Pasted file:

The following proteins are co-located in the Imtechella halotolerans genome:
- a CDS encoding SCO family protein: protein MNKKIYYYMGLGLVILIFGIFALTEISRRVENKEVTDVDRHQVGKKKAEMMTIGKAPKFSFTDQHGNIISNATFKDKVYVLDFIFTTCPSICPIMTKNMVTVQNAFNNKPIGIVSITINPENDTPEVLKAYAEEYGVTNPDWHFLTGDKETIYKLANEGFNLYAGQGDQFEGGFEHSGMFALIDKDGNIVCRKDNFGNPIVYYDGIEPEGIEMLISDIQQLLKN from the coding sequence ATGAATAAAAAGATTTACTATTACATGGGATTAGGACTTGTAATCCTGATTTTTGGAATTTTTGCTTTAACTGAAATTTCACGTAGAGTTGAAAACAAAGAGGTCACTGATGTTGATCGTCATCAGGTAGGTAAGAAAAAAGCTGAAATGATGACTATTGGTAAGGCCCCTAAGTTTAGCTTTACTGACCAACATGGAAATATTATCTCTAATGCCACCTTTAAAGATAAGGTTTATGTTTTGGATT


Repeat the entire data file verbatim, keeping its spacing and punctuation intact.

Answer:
The following proteins are co-located in the Imtechella halotolerans genome:
- a CDS encoding SCO family protein: protein MNKKIYYYMGLGLVILIFGIFALTEISRRVENKEVTDVDRHQVGKKKAEMMTIGKAPKFSFTDQHGNIISNATFKDKVYVLDFIFTTCPSICPIMTKNMVTVQNAFNNKPIGIVSITINPENDTPEVLKAYAEEYGVTNPDWHFLTGDKETIYKLANEGFNLYAGQGDQFEGGFEHSGMFALIDKDGNIVCRKDNFGNPIVYYDGIEPEGIEMLISDIQQLLKN from the coding sequence ATGAATAAAAAGATTTACTATTACATGGGATTAGGACTTGTAATCCTGATTTTTGGAATTTTTGCTTTAACTGAAATTTCACGTAGAGTTGAAAACAAAGAGGTCACTGATGTTGATCGTCATCAGGTAGGTAAGAAAAAAGCTGAAATGATGACTATTGGTAAGGCCCCTAAGTTTAGCTTTACTGACCAACATGGAAATATTATCTCTAATGCCACCTTTAAAGATAAGGTTTATGTTTTGGATT